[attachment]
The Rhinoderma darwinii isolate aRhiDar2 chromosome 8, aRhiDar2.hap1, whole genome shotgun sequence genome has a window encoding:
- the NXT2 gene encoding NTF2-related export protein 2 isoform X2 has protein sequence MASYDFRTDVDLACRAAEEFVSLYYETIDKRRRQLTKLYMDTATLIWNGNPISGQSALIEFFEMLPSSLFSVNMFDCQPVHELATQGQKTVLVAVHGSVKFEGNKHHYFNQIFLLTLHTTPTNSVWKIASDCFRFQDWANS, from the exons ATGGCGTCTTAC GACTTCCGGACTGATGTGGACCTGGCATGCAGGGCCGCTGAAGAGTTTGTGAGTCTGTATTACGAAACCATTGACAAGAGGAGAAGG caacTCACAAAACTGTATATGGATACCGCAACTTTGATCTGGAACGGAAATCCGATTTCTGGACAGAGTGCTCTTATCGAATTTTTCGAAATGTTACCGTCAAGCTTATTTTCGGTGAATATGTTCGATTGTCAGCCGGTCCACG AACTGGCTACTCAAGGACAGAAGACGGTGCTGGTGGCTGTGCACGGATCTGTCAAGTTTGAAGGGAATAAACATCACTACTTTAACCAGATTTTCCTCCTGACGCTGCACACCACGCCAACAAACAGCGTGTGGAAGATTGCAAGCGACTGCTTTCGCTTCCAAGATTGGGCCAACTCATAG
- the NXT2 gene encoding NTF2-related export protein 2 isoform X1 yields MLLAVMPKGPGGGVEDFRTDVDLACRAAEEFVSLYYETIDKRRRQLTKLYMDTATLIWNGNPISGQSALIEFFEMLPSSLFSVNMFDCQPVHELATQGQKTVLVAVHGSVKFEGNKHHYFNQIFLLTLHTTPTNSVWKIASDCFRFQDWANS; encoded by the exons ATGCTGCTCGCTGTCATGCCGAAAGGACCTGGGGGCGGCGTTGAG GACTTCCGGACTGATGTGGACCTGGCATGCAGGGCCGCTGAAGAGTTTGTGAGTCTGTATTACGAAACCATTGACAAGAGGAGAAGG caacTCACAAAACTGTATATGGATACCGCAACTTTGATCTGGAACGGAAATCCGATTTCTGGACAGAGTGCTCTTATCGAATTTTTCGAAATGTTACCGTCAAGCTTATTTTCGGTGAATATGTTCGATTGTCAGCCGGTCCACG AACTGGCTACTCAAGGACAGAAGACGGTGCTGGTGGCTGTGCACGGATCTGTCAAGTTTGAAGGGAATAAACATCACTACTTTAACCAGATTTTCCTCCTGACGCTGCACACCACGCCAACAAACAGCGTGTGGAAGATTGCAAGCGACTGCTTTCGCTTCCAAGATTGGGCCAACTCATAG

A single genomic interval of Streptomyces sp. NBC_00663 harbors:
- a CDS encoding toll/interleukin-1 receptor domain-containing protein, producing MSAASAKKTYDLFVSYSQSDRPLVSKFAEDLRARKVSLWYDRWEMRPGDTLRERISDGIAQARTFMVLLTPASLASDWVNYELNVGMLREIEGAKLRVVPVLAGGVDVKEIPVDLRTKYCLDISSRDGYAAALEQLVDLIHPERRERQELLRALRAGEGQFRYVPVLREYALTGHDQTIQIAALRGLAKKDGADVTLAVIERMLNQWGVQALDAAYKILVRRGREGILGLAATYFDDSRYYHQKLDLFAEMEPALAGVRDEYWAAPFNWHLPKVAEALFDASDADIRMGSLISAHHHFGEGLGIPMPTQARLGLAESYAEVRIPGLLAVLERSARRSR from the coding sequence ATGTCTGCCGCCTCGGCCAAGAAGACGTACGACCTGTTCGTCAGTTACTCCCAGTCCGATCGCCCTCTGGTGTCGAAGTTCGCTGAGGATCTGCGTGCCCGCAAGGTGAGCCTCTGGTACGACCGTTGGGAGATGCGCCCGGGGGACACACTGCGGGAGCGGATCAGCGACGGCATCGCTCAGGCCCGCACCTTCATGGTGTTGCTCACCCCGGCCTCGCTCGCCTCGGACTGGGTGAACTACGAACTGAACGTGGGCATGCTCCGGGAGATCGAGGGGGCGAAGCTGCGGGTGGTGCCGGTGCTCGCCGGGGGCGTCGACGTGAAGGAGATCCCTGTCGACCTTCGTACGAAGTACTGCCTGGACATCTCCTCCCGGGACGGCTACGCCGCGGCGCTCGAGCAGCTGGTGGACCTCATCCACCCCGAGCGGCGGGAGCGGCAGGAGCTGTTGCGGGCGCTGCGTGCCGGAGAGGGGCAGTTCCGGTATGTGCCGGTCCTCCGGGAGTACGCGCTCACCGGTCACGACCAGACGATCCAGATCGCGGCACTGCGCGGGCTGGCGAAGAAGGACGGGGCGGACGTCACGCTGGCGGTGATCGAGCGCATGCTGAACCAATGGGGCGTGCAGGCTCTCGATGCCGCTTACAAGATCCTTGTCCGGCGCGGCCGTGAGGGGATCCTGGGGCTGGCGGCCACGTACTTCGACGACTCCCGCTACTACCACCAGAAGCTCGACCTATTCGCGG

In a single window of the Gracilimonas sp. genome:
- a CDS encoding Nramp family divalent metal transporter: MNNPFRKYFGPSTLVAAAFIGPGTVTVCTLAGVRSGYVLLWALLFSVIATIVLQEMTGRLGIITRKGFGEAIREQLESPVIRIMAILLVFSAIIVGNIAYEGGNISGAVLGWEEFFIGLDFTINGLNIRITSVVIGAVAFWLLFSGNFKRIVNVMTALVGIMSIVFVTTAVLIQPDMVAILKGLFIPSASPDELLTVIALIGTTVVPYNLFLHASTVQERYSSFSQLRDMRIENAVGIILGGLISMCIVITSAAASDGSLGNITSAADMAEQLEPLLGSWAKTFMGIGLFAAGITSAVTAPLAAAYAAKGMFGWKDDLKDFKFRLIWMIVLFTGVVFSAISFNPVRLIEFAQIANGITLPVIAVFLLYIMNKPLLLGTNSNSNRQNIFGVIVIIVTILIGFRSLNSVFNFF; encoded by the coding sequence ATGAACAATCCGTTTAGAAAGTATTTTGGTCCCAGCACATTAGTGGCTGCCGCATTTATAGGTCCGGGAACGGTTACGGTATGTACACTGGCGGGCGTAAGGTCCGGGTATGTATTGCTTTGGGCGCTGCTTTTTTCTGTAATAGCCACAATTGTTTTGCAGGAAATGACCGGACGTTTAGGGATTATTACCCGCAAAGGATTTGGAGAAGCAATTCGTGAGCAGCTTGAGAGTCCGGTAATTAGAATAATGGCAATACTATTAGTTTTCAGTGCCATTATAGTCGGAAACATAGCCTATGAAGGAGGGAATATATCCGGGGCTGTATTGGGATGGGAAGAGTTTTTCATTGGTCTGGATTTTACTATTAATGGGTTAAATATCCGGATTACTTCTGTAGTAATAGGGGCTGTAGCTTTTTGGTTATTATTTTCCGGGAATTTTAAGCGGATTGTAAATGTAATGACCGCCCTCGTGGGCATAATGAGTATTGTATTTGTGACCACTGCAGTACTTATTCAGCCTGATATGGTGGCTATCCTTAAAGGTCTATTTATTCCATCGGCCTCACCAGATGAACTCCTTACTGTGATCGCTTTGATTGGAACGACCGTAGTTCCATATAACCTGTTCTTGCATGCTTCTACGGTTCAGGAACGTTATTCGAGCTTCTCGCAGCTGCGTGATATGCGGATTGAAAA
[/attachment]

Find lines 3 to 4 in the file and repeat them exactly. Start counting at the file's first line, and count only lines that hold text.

- the NXT2 gene encoding NTF2-related export protein 2 isoform X1 yields MLLAVMPKGPGGGVEDFRTDVDLACRAAEEFVSLYYETIDKRRRQLTKLYMDTATLIWNGNPISGQSALIEFFEMLPSSLFSVNMFDCQPVHELATQGQKTVLVAVHGSVKFEGNKHHYFNQIFLLTLHTTPTNSVWKIASDCFRFQDWANS; encoded by the exons ATGCTGCTCGCTGTCATGCCGAAAGGACCTGGGGGCGGCGTTGAG GACTTCCGGACTGATGTGGACCTGGCATGCAGGGCCGCTGAAGAGTTTGTGAGTCTGTATTACGAAACCATTGACAAGAGGAGAAGG caacTCACAAAACTGTATATGGATACCGCAACTTTGATCTGGAACGGAAATCCGATTTCTGGACAGAGTGCTCTTATCGAATTTTTCGAAATGTTACCGTCAAGCTTATTTTCGGTGAATATGTTCGATTGTCAGCCGGTCCACG AACTGGCTACTCAAGGACAGAAGACGGTGCTGGTGGCTGTGCACGGATCTGTCAAGTTTGAAGGGAATAAACATCACTACTTTAACCAGATTTTCCTCCTGACGCTGCACACCACGCCAACAAACAGCGTGTGGAAGATTGCAAGCGACTGCTTTCGCTTCCAAGATTGGGCCAACTCATAG

A single genomic interval of Streptomyces sp. NBC_00663 harbors: